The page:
Appliances that can perform on 100% hydrogen are already on the market with industry leaders like Worcester Bosch producing “Hydrogen Ready Zero-Carbon Boiler” as show in figure 1. Worcester Bosch explains that the new product “is a gas-fired heating boiler which is capable of burning either natural gas or pure (100%) hydrogen” (Worchester-Bosch).  Worchester Bosch has shared that to make this boiler hydrogen compatible, engineers modified the flame detector to operate safely in hydrogen.

    Looking forward on how to transition to hydrogen appliances, the Heating & Hotwater Industry Council developed a plan to begin “installing hydrogen-ready appliances that work on natural gas when installed and following a simple conversion, are modified to use 100% hydrogen at a future date” (HHIC). This plan aligns with the Worchester Bosch product, as the company stated that “converting a hydrogen-ready boiler from natural gas to hydrogen will take around an hour and involve changing a couple of components as the burner” (Worchester-Bosch).  Worchester Bosch plans to educate Gas-Safe engineers on how to complete this conversion.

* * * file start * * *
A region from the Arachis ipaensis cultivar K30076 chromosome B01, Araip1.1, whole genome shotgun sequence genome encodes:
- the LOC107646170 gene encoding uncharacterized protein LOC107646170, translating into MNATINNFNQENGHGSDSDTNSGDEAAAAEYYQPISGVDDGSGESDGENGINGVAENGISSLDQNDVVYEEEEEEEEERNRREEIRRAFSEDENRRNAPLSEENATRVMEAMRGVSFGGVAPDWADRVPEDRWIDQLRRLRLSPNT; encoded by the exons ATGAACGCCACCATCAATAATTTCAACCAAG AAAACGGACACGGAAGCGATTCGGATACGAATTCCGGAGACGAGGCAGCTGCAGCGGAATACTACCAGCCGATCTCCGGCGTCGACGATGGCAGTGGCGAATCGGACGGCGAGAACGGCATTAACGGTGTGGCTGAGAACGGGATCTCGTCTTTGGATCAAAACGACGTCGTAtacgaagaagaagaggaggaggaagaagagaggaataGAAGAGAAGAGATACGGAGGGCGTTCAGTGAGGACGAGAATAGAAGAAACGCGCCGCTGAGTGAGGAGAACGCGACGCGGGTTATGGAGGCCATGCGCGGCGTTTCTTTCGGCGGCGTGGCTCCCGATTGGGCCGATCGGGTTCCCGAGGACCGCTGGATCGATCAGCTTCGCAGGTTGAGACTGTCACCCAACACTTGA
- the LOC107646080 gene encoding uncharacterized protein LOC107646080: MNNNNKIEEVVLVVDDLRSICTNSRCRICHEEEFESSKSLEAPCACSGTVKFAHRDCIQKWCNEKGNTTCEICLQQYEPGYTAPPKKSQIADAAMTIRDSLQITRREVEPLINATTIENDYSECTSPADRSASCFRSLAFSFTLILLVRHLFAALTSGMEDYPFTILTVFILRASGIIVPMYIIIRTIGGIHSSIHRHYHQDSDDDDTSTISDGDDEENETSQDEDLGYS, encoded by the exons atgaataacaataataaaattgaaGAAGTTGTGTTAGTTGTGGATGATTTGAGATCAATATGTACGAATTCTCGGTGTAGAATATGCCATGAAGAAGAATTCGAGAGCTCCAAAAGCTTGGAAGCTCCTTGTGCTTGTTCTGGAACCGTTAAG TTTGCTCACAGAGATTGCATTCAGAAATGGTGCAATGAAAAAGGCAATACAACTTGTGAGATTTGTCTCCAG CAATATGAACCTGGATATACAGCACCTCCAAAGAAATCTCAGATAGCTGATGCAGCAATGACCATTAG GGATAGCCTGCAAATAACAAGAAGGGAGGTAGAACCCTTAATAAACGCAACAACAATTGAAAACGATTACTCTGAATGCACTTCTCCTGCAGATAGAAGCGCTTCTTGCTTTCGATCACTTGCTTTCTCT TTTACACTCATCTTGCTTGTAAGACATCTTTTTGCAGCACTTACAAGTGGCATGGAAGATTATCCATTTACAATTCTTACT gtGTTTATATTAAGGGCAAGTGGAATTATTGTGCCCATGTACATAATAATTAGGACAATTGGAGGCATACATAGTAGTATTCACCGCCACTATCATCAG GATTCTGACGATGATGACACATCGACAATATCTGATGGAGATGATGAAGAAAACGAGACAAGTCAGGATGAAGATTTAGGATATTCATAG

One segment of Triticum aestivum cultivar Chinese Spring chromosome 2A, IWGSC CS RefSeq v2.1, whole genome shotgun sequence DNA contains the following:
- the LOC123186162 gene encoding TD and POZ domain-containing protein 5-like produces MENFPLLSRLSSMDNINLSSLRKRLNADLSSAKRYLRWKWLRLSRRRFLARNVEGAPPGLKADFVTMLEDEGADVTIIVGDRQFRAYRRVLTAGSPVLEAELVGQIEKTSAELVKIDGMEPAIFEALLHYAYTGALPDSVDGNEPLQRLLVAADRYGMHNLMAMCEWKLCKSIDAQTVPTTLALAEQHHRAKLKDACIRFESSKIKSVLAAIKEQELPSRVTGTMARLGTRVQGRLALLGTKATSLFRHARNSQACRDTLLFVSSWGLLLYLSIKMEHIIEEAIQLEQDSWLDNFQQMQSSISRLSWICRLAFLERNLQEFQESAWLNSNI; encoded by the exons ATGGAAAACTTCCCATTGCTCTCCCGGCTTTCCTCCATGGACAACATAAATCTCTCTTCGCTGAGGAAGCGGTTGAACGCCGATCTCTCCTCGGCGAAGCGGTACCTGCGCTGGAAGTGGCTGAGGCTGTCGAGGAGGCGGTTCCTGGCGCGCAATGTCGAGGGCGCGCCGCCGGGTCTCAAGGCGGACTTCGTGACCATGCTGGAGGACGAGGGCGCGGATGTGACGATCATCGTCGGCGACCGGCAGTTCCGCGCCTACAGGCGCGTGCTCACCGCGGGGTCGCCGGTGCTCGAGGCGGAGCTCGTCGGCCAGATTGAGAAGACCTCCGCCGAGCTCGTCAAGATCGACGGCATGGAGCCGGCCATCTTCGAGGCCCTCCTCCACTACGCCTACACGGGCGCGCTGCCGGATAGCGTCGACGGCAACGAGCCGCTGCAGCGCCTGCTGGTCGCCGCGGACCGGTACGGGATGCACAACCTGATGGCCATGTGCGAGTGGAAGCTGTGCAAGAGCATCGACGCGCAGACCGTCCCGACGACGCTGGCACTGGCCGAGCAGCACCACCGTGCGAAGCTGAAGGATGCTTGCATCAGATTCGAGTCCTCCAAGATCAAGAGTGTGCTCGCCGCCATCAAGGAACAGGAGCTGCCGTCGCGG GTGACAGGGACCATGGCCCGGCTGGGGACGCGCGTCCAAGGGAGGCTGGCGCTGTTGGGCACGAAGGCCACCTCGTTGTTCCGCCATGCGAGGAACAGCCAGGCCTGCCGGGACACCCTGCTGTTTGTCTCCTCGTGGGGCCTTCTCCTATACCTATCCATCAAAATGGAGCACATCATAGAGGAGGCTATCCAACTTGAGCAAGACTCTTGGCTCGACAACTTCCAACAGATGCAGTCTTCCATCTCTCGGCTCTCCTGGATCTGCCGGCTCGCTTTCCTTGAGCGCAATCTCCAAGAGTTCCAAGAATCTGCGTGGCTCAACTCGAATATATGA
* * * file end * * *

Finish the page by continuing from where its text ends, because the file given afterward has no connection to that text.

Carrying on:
1. Functionality of both Hydrogen and Natural Gas on Appliances

    The Frazer-Nash Consultancy group led the hydrogen appliance analysis project in the United Kingdom and ultimately decided that while a dual fuel appliance was possible through innovation, it was not an attractive option for consumers or the industry (FNC, 2018). This decision came due to the technical considerations on how to operate two different fuel types on one appliance. Since hydrogen and natural gas will need two different burner systems and components, the final appliance design would be larger and more expensive than traditional natural gas appliances.

Hydrogen Appliances Today

Rinnai, a gas appliance company, has developed “the first ever 100% hydrogen water heater” which “produces 0% carbon emissions” (Rinnai).  The company, like many others, is taking steps to meet net-zero emissions goals and is adapting their appliances to renewable energy sources.

To aid in the transition from natural gas to hydrogen, the UK has taken measures to label appliances according to compatibility. The first label is used for appliances compatible with a hydrogen blend of up to 20%, the second label is used to signify the capability of running on 20% hydrogen blends but being easily convertible to utilize 100% hydrogen, and the third label signifies an appliance can perform with 100% hydrogen.